Did You Know that Atari Arcade Games Inspired the Original Apple Mouse?

Atari arcade games inspired the original Apple mouseWhen you think about it, you have to wonder how the home computer market would have succeeded without the revolutionary interface device, the mouse.  The same can be said of Apple’s Macintosh computer (which included the device), and while they did not invent the mouse, legendary engineer Jim Yurchenco made it viable. For inspiration, Yurchenco looked at Atari, which so happened to be Steve Jobs’ former employer.  The inspiration was Atari’s “Trak-Ball” controller, as the original mouse that Jobs played with during a visit to Xerox PARC in the early 1980s worked similar to the Trak-Ball, but the whole set up was wildly expensive — like $400 wildly expensive. In an effort to make a similar device and bring the price down to $25 a piece, Apple contacted design firm Hovey-Kelley, led by Yurchenco. Continue reading “Did You Know that Atari Arcade Games Inspired the Original Apple Mouse?”

Idenburg’s Sci-Fi GUI’s on Wii U with Eddie Guerrero – WIRed #21

http://blip.tv/practitionerd/idenburg-s-sci-fi-gui-s-on-wii-u-with-eddie-guerrero-wired-21-6441768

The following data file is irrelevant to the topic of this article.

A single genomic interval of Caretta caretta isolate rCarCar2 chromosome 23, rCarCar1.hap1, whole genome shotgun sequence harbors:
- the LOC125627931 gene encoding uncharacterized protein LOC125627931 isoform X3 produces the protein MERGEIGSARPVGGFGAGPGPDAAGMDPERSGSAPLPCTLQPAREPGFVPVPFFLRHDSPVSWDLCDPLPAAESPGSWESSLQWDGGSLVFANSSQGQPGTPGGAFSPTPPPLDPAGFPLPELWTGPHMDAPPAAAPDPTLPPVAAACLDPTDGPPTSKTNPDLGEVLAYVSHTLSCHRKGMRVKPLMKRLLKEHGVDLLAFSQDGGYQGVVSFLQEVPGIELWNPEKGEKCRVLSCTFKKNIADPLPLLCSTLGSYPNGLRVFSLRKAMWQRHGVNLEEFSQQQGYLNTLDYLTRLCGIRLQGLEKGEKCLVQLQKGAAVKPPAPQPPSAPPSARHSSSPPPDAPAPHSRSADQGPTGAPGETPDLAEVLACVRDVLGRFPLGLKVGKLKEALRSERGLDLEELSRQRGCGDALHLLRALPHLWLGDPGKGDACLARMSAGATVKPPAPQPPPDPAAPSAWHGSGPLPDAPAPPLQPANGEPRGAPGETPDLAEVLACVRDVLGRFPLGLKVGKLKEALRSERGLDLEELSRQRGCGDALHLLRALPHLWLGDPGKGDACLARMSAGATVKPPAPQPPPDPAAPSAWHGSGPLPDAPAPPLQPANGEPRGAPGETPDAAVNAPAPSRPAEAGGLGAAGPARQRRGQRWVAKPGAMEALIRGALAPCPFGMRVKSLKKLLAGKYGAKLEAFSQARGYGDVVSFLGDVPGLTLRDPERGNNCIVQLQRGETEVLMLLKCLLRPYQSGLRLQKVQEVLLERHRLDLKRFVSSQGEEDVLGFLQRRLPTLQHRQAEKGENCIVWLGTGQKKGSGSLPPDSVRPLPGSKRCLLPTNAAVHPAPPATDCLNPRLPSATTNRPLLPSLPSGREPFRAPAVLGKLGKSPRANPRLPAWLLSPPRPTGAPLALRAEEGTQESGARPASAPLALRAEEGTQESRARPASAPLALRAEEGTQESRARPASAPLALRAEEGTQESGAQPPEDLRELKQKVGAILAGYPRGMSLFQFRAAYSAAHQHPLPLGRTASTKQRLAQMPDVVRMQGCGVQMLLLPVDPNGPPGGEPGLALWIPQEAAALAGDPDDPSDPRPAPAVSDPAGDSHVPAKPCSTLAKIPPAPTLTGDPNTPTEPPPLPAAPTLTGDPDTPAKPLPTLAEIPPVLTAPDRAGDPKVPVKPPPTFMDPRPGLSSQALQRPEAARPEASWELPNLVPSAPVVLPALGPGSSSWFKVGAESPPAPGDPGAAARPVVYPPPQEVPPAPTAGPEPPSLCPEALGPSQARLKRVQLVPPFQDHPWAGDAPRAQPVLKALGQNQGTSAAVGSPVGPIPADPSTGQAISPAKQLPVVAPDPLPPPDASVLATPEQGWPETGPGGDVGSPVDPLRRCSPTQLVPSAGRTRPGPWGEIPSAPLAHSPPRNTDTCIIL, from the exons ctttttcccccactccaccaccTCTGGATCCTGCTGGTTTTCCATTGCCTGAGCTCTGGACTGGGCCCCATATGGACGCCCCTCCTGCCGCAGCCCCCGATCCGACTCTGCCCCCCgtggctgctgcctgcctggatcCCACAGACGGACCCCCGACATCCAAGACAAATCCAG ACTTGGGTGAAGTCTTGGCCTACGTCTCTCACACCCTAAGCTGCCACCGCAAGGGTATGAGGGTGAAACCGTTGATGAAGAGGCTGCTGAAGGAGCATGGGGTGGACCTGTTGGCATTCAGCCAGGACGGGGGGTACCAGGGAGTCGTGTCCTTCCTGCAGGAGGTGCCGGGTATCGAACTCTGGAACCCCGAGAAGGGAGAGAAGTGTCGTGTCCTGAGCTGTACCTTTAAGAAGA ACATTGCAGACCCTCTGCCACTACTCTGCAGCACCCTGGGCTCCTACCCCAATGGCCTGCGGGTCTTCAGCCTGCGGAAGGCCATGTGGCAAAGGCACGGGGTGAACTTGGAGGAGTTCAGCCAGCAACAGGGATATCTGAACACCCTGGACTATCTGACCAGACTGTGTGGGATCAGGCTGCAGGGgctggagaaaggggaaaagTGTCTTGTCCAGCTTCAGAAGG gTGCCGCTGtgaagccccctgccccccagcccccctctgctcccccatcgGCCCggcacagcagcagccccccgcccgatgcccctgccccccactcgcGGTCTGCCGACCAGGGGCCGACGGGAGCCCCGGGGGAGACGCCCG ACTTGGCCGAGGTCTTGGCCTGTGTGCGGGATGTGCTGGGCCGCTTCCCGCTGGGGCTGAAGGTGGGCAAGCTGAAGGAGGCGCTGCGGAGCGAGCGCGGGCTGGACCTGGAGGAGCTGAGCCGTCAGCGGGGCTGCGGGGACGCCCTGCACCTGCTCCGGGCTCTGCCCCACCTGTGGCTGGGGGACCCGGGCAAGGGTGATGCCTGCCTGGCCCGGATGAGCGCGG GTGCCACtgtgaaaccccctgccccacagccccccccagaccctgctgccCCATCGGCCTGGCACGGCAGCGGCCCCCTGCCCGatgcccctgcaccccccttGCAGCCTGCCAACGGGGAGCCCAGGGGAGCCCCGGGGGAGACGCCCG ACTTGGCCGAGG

This week on WIRed, Architect Florian Idenburg stops by Texas A&M, How tech in sci-fi influences graphic user interfaces, what about the Wii U, and remembering “Latino Heat” Eddie Guerrero.   Continue reading “Idenburg’s Sci-Fi GUI’s on Wii U with Eddie Guerrero – WIRed #21”

So Xerox, What’s Next From You PC-Inventing People?

It was back in the day (particularly 1970) and under company president Charles Peter McColough, Xerox opened the Xerox PARC (Xerox Palo Alto Research Center) research facility, where hardware and software designers invented several of the most important elements of personal computing still in use today. Features such as the graphic user interface (GUI), the computer mouse and desktop computing are common and appreciated today, but the board of directors were very dismissive of them and ordered the Xerox engineers to share them with Apple technicians. Later, those features were taken on by Apple and, later, Microsoft — Pirates of Silicon Valley anyone? — and mainly thanks to those innovations, these two companies would then go on to duopolize (or however you would use “monopolize” in the plural-sense) the world of personal computing.  Anyway, the Xerox Palo Alto Research Center is well known for its ability to be developing the “what’s next” in the technological world before most other competing companies can barely visualize it, and according to this video feature below from the guys at CNET, their current Xerox CTO Sophie Vandebroek needs to keep that spirit of innovation and creativity going.   Continue reading “So Xerox, What’s Next From You PC-Inventing People?”